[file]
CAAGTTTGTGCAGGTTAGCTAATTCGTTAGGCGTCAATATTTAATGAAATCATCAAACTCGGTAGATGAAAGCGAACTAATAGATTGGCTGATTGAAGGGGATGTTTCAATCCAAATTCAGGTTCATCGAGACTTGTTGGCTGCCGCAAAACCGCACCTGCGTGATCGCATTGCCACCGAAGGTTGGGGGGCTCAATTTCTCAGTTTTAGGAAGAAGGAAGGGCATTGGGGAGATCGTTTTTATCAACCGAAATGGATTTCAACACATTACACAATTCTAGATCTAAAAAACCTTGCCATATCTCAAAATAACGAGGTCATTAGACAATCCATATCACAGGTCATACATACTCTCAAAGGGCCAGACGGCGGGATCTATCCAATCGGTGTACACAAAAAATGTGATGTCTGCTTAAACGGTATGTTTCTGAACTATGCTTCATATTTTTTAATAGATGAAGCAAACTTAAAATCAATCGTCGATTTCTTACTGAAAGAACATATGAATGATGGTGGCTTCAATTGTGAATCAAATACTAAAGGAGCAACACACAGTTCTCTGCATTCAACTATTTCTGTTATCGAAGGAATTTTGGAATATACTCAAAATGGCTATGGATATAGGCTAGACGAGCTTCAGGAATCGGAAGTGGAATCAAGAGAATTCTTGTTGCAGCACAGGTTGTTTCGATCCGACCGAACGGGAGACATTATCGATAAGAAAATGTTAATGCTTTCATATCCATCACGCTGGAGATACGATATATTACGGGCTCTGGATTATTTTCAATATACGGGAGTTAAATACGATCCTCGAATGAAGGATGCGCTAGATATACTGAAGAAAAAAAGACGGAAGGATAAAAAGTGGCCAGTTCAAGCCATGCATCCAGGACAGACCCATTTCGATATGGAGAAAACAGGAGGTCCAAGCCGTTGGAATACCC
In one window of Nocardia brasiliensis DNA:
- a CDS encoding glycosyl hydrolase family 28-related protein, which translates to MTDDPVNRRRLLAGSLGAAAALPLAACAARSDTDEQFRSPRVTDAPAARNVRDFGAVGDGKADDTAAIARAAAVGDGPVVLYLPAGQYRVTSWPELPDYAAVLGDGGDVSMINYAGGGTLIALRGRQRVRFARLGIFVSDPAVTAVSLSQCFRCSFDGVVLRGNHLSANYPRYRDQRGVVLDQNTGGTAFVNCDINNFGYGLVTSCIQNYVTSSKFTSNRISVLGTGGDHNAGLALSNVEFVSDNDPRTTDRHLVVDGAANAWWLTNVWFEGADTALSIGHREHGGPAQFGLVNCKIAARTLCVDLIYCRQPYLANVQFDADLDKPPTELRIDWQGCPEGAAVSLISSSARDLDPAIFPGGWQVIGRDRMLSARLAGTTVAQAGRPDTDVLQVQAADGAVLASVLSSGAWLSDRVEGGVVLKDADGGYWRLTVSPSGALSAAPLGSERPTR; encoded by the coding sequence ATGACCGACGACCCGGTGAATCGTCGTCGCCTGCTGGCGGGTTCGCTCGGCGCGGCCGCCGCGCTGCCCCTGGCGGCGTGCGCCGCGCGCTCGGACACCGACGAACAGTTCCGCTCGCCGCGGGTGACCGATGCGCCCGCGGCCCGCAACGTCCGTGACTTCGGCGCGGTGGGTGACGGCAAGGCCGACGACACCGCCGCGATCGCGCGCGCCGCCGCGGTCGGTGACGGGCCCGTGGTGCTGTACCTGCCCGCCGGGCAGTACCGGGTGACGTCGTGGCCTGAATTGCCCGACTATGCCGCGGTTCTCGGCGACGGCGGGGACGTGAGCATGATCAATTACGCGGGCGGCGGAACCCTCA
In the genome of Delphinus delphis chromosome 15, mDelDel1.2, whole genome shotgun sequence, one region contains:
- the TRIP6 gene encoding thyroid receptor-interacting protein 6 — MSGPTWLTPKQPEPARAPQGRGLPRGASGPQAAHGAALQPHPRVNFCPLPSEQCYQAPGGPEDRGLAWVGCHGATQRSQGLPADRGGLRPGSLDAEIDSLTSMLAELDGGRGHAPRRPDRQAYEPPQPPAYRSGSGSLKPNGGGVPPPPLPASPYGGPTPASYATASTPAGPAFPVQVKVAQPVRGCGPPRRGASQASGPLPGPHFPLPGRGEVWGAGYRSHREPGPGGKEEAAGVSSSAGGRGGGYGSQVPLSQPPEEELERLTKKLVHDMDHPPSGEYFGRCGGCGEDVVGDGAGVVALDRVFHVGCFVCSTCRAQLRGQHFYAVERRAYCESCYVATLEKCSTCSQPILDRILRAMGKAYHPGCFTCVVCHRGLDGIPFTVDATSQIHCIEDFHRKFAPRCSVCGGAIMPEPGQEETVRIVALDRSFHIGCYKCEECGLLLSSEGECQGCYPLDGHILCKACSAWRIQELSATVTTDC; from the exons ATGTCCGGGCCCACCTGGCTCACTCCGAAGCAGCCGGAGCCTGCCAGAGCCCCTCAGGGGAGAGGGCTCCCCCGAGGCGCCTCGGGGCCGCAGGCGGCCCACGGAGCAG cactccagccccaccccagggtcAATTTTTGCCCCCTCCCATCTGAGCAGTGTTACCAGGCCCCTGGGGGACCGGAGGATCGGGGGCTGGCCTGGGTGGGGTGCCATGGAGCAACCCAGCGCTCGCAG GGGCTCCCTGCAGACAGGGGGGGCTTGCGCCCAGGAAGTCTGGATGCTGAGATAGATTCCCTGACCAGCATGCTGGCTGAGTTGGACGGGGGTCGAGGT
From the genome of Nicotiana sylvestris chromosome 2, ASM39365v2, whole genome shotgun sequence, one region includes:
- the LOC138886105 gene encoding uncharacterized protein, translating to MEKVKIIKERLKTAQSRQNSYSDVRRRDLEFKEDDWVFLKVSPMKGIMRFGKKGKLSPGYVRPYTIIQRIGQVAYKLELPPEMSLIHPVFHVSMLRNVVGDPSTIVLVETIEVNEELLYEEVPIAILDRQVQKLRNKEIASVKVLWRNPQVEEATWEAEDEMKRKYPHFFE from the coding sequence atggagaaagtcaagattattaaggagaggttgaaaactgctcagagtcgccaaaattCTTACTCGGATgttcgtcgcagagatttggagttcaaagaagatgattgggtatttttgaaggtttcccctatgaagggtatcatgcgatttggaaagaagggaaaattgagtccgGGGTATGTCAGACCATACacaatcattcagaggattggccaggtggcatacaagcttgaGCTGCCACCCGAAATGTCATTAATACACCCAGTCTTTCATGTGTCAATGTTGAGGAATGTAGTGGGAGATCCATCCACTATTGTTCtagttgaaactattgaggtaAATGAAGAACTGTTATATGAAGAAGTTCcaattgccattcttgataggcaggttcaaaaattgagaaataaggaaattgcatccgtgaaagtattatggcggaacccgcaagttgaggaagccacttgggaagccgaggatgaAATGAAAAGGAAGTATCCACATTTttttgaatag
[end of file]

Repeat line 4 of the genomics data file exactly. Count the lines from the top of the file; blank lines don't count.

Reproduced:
In the genome of Delphinus delphis chromosome 15, mDelDel1.2, whole genome shotgun sequence, one region contains: